- wax is a hydrocarbon
- lighted wick melts the wax
- capillary action draws the liquid wax up the wick
- burning candle = complete combusion

More information - click here

I wish you great lessons!

Karolina

Wednesday, 20 February 2019

Year of the Periodic Table

 

2019 has been declared as the International Year of the Periodic Table. One of the most important achievements in Science, the Periodic Table is the most recognizable resource in the world. I cannot imagine a Science classroom without having one! To help you celebrate, I gathered together links and resources you can use in your classroom.

The official website (click here)

The official website is full of information about the upcoming events around the world. It's worth checking out to see what's happening in your country.

YouTube: Periodic Videos

This is by far my favourite channel on YouTube. The quality of the videos is superb and the content is interesting and engaging. Loads of videos for your students to learn more about the periodic table.

Year of the Periodic Table (in Paris and Moscow)


Royal Society of Chemistry (click here)

As always, RSC does not disappoint with the amount and the quality of material. Loads of experiments, resources and opportunities for grants.

Compound Interest (click here)

I already mentioned this website before (click) when I discussed their brilliant infographics posters which are perfect for displays. To celebrate the IYPT they are publishing informational posters for individual elements in the periodic table.

Social media

If you decide to get involved in the celebrations, use #IYPT2019 to tag your work. You can also check out the following:
Facebook: www.facebook.com/IYPT2019
Instagram: www.instagram.com/IYPT2019
Twitter: www.twitter.com/IYPT2019

I wish you great lessons!

Karolina

Friday, 15 February 2019

Coca Cola under investigation


Today I would like to introduce you to a series of simple experiments you can do with your science club students. The main focus of the investigation is Coca Cola which you can easily get in a shop.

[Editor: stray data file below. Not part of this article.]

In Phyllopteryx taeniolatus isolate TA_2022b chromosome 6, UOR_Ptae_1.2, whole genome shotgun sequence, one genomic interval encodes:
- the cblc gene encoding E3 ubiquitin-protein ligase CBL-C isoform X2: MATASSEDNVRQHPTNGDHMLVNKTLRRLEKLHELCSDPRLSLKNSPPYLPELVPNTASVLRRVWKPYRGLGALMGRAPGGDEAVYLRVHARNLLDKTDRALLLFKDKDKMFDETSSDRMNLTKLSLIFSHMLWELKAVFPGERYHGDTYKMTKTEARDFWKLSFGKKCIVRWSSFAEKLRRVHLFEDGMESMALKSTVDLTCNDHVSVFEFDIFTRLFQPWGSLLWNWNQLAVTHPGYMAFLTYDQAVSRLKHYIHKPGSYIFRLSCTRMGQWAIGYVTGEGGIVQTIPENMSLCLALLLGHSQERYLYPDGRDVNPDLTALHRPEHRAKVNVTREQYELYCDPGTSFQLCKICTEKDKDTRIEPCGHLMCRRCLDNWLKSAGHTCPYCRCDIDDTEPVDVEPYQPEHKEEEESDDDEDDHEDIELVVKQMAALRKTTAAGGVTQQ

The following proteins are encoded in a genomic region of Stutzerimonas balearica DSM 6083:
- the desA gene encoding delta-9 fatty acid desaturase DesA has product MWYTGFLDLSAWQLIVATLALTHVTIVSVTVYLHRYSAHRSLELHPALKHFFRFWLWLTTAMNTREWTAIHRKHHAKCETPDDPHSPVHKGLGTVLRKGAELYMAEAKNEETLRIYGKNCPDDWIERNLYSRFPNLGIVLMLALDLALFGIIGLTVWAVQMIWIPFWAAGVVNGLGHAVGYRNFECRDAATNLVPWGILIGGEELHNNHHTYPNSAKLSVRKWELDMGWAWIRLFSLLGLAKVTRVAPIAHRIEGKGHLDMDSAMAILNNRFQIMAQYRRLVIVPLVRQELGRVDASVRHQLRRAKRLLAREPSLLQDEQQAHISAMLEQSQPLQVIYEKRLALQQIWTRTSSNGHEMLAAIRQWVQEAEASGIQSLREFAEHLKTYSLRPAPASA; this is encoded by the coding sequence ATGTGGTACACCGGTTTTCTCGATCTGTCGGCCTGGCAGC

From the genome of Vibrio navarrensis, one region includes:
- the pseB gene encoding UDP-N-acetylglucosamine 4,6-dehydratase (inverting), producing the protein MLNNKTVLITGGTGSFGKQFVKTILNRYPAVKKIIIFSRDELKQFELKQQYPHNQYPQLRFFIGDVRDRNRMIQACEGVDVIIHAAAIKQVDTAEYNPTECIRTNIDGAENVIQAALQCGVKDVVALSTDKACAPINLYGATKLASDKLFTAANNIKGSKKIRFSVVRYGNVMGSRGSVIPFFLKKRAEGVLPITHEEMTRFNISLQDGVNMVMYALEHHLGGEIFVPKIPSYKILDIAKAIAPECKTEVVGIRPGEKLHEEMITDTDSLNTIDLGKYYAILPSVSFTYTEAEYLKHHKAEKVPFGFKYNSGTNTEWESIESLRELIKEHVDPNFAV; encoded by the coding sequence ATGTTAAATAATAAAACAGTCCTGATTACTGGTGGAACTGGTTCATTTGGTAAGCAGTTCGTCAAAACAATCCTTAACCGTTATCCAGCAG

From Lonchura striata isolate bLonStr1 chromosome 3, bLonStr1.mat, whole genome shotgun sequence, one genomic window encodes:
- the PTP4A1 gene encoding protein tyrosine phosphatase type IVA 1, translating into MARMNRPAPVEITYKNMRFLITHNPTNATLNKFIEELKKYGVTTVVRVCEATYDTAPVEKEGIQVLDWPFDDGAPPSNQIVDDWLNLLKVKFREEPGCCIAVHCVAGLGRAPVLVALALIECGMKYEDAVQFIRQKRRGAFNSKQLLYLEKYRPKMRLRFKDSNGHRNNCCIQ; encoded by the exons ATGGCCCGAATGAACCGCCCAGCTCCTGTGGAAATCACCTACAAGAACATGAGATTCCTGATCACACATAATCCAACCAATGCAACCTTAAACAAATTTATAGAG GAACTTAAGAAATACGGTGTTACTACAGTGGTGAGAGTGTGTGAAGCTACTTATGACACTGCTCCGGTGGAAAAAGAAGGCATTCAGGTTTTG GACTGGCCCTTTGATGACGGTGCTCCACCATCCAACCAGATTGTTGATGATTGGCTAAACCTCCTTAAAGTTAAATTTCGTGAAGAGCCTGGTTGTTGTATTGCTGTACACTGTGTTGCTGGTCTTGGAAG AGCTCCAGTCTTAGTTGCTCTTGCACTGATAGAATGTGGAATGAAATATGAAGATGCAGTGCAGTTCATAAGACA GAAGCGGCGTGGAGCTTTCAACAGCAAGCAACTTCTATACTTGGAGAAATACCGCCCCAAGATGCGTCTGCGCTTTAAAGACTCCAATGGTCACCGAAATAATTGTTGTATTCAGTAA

1. Label analysis

Start by looking at the labels and ask your students to compare sugar content in different types of Coca Cola.



2. Heat it up to make caramel

Heat up your samples to see if they are going to caramelize. Ask your students to link their observations to the sugar content they read about on the labels.







3. Check what gas makes Coca Cola bubble


Test the gas in Coca Cola by heating the sample up gently and passing it through limewater.



4. Testing for sugars

Use Benedict's solution to test for the presence of sugars.





5. Filtration


Use activated charcoal to see if you can filter out the colourings.




6. Exposure for a longer period of time

Set up an experiment to see how the exposure to the acidic conditions over longer period of time is going to affect an egg and a dirty coin.









Poster from Compound Interest with additional information (click here)

Hope you try some of these experiments!

I wish you great lessons!

Karolina

Let YouTube help you teach Science #16

Naming compounds often proves to be difficult to students. This, however, is an important skill and as chemistry teachers we have to ensu...